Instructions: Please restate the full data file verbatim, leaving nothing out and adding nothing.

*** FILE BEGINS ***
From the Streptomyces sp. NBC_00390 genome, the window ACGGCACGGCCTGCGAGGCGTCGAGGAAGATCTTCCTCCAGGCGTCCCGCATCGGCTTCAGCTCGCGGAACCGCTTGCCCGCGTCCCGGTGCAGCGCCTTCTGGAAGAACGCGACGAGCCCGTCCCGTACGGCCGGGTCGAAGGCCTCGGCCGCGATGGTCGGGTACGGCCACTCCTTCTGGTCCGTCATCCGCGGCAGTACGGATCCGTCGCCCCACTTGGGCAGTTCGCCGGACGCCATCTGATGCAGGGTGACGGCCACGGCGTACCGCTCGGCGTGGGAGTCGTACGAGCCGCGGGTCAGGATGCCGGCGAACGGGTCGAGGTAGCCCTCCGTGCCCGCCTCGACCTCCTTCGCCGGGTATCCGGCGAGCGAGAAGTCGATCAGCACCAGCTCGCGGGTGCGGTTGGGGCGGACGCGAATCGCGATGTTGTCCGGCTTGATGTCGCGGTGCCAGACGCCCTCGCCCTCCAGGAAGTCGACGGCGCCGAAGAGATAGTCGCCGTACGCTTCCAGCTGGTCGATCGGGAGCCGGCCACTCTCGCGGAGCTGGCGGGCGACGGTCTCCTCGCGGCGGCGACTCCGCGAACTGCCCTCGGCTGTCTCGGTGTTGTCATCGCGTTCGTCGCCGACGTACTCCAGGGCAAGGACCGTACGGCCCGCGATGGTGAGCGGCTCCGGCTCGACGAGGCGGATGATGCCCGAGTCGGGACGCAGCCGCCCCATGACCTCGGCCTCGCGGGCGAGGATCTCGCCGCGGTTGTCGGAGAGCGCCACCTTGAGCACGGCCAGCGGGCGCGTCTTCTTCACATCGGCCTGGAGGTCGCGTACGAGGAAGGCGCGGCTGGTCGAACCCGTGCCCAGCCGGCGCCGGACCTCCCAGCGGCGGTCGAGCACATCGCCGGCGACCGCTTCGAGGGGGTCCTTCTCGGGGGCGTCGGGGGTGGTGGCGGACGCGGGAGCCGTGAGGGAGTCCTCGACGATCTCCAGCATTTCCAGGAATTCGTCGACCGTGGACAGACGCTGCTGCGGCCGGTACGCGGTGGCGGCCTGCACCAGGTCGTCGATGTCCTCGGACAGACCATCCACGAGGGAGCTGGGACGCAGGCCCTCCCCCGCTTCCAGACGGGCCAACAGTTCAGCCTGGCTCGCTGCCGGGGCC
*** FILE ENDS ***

From the Streptomyces sp. NBC_00390 genome, the window ACGGCACGGCCTGCGAGGCGTCGAGGAAGATCTTCCTCCAGGCGTCCCGCATCGGCTTCAGCTCGCGGAACCGCTTGCCCGCGTCCCGGTGCAGCGCCTTCTGGAAGAACGCGACGAGCCCGTCCCGTACGGCCGGGTCGAAGGCCTCGGCCGCGATGGTCGGGTACGGCCACTCCTTCTGGTCCGTCATCCGCGGCAGTACGGATCCGTCGCCCCACTTGGGCAGTTCGCCGGACGCCATCTGATGCAGGGTGACGGCCACGGCGTACCGCTCGGCGTGGGAGTCGTACGAGCCGCGGGTCAGGATGCCGGCGAACGGGTCGAGGTAGCCCTCCGTGCCCGCCTCGACCTCCTTCGCCGGGTATCCGGCGAGCGAGAAGTCGATCAGCACCAGCTCGCGGGTGCGGTTGGGGCGGACGCGAATCGCGATGTTGTCCGGCTTGATGTCGCGGTGCCAGACGCCCTCGCCCTCCAGGAAGTCGACGGCGCCGAAGAGATAGTCGCCGTACGCTTCCAGCTGGTCGATCGGGAGCCGGCCACTCTCGCGGAGCTGGCGGGCGACGGTCTCCTCGCGGCGGCGACTCCGCGAACTGCCCTCGGCTGTCTCGGTGTTGTCATCGCGTTCGTCGCCGACGTACTCCAGGGCAAGGACCGTACGGCCCGCGATGGTGAGCGGCTCCGGCTCGACGAGGCGGATGATGCCCGAGTCGGGACGCAGCCGCCCCATGACCTCGGCCTCGCGGGCGAGGATCTCGCCGCGGTTGTCGGAGAGCGCCACCTTGAGCACGGCCAGCGGGCGCGTCTTCTTCACATCGGCCTGGAGGTCGCGTACGAGGAAGGCGCGGCTGGTCGAACCCGTGCCCAGCCGGCGCCGGACCTCCCAGCGGCGGTCGAGCACATCGCCGGCGACCGCTTCGAGGGGGTCCTTCTCGGGGGCGTCGGGGGTGGTGGCGGACGCGGGAGCCGTGAGGGAGTCCTCGACGATCTCCAGCATTTCCAGGAATTCGTCGACCGTGGACAGACGCTGCTGCGGCCGGTACGCGGTGGCGGCCTGCACCAGGTCGTCGATGTCCTCGGACAGACCATCCACGAGGGAGCTGGGACGCAGGCCCTCCCCCGCTTCCAGACGGGCCAACAGTTCAGCCTGGCTCGCTGCCGGGGCC